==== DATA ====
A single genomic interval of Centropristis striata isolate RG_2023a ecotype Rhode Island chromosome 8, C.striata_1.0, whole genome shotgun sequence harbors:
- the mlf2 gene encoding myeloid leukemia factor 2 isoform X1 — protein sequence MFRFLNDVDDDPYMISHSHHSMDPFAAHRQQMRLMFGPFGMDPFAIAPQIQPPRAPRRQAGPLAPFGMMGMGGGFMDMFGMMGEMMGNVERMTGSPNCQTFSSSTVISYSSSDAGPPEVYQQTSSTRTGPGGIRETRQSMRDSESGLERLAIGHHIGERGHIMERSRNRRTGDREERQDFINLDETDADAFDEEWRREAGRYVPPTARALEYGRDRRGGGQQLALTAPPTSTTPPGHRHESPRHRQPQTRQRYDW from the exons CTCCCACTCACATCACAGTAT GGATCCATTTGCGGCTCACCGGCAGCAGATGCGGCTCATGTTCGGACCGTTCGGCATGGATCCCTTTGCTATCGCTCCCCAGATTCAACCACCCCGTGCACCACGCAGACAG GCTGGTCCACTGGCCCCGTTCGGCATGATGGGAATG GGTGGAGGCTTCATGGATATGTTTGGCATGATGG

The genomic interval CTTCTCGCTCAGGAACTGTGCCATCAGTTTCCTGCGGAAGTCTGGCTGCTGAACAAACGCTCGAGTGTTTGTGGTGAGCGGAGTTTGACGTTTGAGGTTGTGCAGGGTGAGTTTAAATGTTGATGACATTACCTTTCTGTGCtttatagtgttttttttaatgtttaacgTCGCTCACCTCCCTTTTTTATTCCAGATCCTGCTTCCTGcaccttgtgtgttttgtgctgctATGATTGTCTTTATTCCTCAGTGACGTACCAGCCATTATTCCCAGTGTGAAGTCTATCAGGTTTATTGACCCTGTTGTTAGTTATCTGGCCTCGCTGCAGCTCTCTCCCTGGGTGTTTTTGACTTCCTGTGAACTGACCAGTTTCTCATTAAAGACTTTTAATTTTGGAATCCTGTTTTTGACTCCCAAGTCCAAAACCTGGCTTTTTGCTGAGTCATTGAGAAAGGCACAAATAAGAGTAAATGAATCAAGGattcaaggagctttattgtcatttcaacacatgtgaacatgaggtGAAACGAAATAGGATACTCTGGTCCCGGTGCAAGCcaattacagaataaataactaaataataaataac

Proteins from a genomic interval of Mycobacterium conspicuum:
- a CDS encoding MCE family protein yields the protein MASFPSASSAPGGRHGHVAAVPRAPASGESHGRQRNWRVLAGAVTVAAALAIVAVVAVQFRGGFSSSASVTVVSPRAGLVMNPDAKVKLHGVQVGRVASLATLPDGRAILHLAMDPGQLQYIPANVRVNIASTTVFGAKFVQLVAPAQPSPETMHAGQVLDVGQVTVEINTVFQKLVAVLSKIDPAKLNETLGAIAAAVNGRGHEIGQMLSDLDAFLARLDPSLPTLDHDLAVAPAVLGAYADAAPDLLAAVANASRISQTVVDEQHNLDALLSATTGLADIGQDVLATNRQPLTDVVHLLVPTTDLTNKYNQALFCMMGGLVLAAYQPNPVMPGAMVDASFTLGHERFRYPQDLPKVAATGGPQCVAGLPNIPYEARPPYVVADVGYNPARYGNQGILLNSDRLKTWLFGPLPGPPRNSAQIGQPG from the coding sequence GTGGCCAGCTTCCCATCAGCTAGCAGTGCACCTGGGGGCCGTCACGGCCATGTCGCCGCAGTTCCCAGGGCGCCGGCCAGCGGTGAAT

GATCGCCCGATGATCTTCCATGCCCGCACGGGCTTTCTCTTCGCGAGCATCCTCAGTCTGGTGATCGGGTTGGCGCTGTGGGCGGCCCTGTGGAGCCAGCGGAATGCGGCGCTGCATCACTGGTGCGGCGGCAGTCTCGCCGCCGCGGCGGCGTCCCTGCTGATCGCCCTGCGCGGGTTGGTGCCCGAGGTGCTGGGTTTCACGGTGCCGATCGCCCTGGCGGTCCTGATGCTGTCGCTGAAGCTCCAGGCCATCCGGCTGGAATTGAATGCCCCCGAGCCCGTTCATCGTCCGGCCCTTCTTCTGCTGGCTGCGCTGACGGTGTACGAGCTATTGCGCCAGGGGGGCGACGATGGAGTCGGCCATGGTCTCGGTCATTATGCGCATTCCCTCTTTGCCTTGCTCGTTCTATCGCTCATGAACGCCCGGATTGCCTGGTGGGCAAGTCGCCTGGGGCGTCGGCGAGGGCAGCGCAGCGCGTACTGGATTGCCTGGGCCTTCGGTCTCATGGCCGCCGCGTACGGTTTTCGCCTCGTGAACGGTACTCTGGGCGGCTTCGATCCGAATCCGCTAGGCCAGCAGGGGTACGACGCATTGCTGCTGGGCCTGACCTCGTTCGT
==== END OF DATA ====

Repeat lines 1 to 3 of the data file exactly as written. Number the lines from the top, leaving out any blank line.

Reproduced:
A single genomic interval of Centropristis striata isolate RG_2023a ecotype Rhode Island chromosome 8, C.striata_1.0, whole genome shotgun sequence harbors:
- the mlf2 gene encoding myeloid leukemia factor 2 isoform X1 — protein sequence MFRFLNDVDDDPYMISHSHHSMDPFAAHRQQMRLMFGPFGMDPFAIAPQIQPPRAPRRQAGPLAPFGMMGMGGGFMDMFGMMGEMMGNVERMTGSPNCQTFSSSTVISYSSSDAGPPEVYQQTSSTRTGPGGIRETRQSMRDSESGLERLAIGHHIGERGHIMERSRNRRTGDREERQDFINLDETDADAFDEEWRREAGRYVPPTARALEYGRDRRGGGQQLALTAPPTSTTPPGHRHESPRHRQPQTRQRYDW from the exons CTCCCACTCACATCACAGTAT GGATCCATTTGCGGCTCACCGGCAGCAGATGCGGCTCATGTTCGGACCGTTCGGCATGGATCCCTTTGCTATCGCTCCCCAGATTCAACCACCCCGTGCACCACGCAGACAG GCTGGTCCACTGGCCCCGTTCGGCATGATGGGAATG GGTGGAGGCTTCATGGATATGTTTGGCATGATGG

The genomic interval CTTCTCGCTCAGGAACTGTGCCATCAGTTTCCTGCGGAAGTCTGGCTGCTGAACAAACGCTCGAGTGTTTGTGGTGAGCGGAGTTTGACGTTTGAGGTTGTGCAGGGTGAGTTTAAATGTTGATGACATTACCTTTCTGTGCtttatagtgttttttttaatgtttaacgTCGCTCACCTCCCTTTTTTATTCCAGATCCTGCTTCCTGcaccttgtgtgttttgtgctgctATGATTGTCTTTATTCCTCAGTGACGTACCAGCCATTATTCCCAGTGTGAAGTCTATCAGGTTTATTGACCCTGTTGTTAGTTATCTGGCCTCGCTGCAGCTCTCTCCCTGGGTGTTTTTGACTTCCTGTGAACTGACCAGTTTCTCATTAAAGACTTTTAATTTTGGAATCCTGTTTTTGACTCCCAAGTCCAAAACCTGGCTTTTTGCTGAGTCATTGAGAAAGGCACAAATAAGAGTAAATGAATCAAGGattcaaggagctttattgtcatttcaacacatgtgaacatgaggtGAAACGAAATAGGATACTCTGGTCCCGGTGCAAGCcaattacagaataaataactaaataataaataac